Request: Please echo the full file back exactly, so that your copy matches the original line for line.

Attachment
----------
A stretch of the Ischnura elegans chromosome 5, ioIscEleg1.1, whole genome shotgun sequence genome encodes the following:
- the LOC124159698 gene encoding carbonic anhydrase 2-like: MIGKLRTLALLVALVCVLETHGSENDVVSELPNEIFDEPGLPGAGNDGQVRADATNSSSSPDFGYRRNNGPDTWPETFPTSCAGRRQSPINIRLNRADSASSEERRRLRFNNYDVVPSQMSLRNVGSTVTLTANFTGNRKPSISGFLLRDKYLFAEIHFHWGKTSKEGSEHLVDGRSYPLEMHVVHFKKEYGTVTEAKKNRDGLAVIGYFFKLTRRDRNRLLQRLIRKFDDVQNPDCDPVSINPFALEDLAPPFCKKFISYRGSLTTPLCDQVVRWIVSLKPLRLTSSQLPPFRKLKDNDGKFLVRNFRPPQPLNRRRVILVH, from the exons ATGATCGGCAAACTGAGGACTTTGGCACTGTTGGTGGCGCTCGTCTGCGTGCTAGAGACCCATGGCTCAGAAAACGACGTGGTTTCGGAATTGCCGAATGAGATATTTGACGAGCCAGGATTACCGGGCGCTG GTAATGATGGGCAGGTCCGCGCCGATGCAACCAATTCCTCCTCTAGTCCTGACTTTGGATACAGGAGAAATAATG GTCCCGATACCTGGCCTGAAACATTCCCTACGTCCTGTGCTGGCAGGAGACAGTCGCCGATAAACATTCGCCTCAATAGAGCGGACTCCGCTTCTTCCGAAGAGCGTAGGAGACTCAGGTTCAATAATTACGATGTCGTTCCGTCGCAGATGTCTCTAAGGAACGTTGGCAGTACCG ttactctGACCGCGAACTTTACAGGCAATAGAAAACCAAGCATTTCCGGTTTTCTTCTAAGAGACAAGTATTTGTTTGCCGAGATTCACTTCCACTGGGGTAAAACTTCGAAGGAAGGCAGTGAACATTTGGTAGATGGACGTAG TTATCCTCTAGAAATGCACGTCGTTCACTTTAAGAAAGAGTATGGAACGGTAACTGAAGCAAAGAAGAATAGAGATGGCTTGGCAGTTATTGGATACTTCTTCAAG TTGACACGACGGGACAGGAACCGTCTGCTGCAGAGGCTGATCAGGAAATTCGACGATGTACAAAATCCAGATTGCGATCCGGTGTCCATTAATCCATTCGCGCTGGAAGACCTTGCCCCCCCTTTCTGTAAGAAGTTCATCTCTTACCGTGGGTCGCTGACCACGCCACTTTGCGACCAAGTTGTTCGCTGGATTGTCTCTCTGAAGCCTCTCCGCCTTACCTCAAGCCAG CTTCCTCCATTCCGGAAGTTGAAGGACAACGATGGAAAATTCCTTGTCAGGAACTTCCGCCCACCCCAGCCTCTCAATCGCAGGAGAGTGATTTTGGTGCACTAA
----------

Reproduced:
A stretch of the Ischnura elegans chromosome 5, ioIscEleg1.1, whole genome shotgun sequence genome encodes the following:
- the LOC124159698 gene encoding carbonic anhydrase 2-like: MIGKLRTLALLVALVCVLETHGSENDVVSELPNEIFDEPGLPGAGNDGQVRADATNSSSSPDFGYRRNNGPDTWPETFPTSCAGRRQSPINIRLNRADSASSEERRRLRFNNYDVVPSQMSLRNVGSTVTLTANFTGNRKPSISGFLLRDKYLFAEIHFHWGKTSKEGSEHLVDGRSYPLEMHVVHFKKEYGTVTEAKKNRDGLAVIGYFFKLTRRDRNRLLQRLIRKFDDVQNPDCDPVSINPFALEDLAPPFCKKFISYRGSLTTPLCDQVVRWIVSLKPLRLTSSQLPPFRKLKDNDGKFLVRNFRPPQPLNRRRVILVH, from the exons ATGATCGGCAAACTGAGGACTTTGGCACTGTTGGTGGCGCTCGTCTGCGTGCTAGAGACCCATGGCTCAGAAAACGACGTGGTTTCGGAATTGCCGAATGAGATATTTGACGAGCCAGGATTACCGGGCGCTG GTAATGATGGGCAGGTCCGCGCCGATGCAACCAATTCCTCCTCTAGTCCTGACTTTGGATACAGGAGAAATAATG GTCCCGATACCTGGCCTGAAACATTCCCTACGTCCTGTGCTGGCAGGAGACAGTCGCCGATAAACATTCGCCTCAATAGAGCGGACTCCGCTTCTTCCGAAGAGCGTAGGAGACTCAGGTTCAATAATTACGATGTCGTTCCGTCGCAGATGTCTCTAAGGAACGTTGGCAGTACCG ttactctGACCGCGAACTTTACAGGCAATAGAAAACCAAGCATTTCCGGTTTTCTTCTAAGAGACAAGTATTTGTTTGCCGAGATTCACTTCCACTGGGGTAAAACTTCGAAGGAAGGCAGTGAACATTTGGTAGATGGACGTAG TTATCCTCTAGAAATGCACGTCGTTCACTTTAAGAAAGAGTATGGAACGGTAACTGAAGCAAAGAAGAATAGAGATGGCTTGGCAGTTATTGGATACTTCTTCAAG TTGACACGACGGGACAGGAACCGTCTGCTGCAGAGGCTGATCAGGAAATTCGACGATGTACAAAATCCAGATTGCGATCCGGTGTCCATTAATCCATTCGCGCTGGAAGACCTTGCCCCCCCTTTCTGTAAGAAGTTCATCTCTTACCGTGGGTCGCTGACCACGCCACTTTGCGACCAAGTTGTTCGCTGGATTGTCTCTCTGAAGCCTCTCCGCCTTACCTCAAGCCAG CTTCCTCCATTCCGGAAGTTGAAGGACAACGATGGAAAATTCCTTGTCAGGAACTTCCGCCCACCCCAGCCTCTCAATCGCAGGAGAGTGATTTTGGTGCACTAA